For over 22 years Netanyahu has been “making” nuclear bombs for Iran, continuously claiming that Iran is only a short time away from having the bomb. The predictions have turned out to be false and inflammatory, but his desire and appetite for war with Iran seems only to have increased over time. The nuclear agreement with Iran, which has imposed severe restrictions on its peaceful nuclear program despite going well beyond what the 1968 Nonproliferation Treaty requires, has agitated Netanyahu and the political mainstream in Israel. There are several explanations of this irrational Israeli response to an agreement that help all in the region. Netanyahu has engaged in fear-mongering that has mobilized Israeli society. Beyond this, a focus on Iran’s nuclear program draws attention away from other difficult problems confronting Israel,, including the Palestinian problem and its own covertly acquired arsenal of nuclear weapons.

 

National interests of the United States or Netanyahu’s political interests?

 

As President Obama has repeatedly said, the only alternative to the nuclear agreement with Iran is war. But, this would be a war that Israel wants the United States to fight on its behalf. Military attacks on Iran will almost certainly produce an extremely strong reaction by Iran and other nations in that region, a process likely to set the entire Middle East on fire. Iran with its population of 78 million will likely degenerate into another Iraq and Syria, and extremists from throughout the world will stream across its borders to join the struggle. How can risking such an outcome possibly be in the interests of the United States?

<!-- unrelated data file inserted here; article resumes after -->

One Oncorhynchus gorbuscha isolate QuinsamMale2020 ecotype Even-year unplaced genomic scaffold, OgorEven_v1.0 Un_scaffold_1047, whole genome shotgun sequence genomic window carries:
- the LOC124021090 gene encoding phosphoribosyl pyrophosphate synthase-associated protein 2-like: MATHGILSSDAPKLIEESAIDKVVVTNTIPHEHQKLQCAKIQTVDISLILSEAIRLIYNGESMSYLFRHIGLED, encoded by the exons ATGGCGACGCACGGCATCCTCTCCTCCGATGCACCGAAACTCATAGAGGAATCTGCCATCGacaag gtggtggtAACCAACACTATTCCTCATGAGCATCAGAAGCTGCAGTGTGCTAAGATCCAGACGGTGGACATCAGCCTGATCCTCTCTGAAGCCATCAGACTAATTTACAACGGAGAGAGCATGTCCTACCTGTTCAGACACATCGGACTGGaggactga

Approving the nuclear agreement with Iran is by far the least costly solution to whatever problems can be associated with Iran’s nuclear program, and approval will also promote peace and stability in the Middle East. With this background in mind Congress should clearly approve the agreement, and it is also why the citizenry of the United States should welcome it. After approval,, the United States would find itself in an excellent position, perhaps in coopeation with other governments to help address other problems on the Middle East agenda by proposing an ambitious diplomatic package with the following essential elements:

 

Guaranteeing present national borders through resolutions backed by the United Nations Security Council

 

Elimination of all weapons of mass destruction from the region through the establishment of a nuclear free zone in the whole of the Middle East

 

Resolving the Palestinian problem encouraging two-state diplomacy premised on the right of the Palestinian people to form their own independent, viable and contiguous state on all territories occupied since 1967, and if diplomacy fails, then more coercive measures should be imposed by action of the United Nations

 

A collective security and mutual non-aggression treaty signed by all the Middle Eastern nations

Investment in the economic and political development of the region combined with the regulation of arms sales

Moving forward from the agreement it is important to appreciate that peace is a common value envisioned and shared by Jews, Muslims, and Christians:

“They will beat their swords into plowshares and their spears into pruning hooks. Nation will not take up sword against nation, nor will they train for war anymore” (Isaiah 2:4).

“Blessed are the peacemakers, for they will be called children of God”(Matthew 5:9).

“Making peace is the best” (an-Nissa 128) and “O, you who believe! Fulfill the promises and covenants made [by you]” (al-Maidah 1).

 

 

For too long these shared values, deeply embedded in the worldviews of these civilizational perspectives, have been ignored, even repudiated. The nuclear agreement with Iran creates the opportunity to move the flow of history in better directions. Such an opportunity must not be lost. If lost, the United States and Israel would be morally, politically, and legally responsible for whatever harm befalls the region and the world.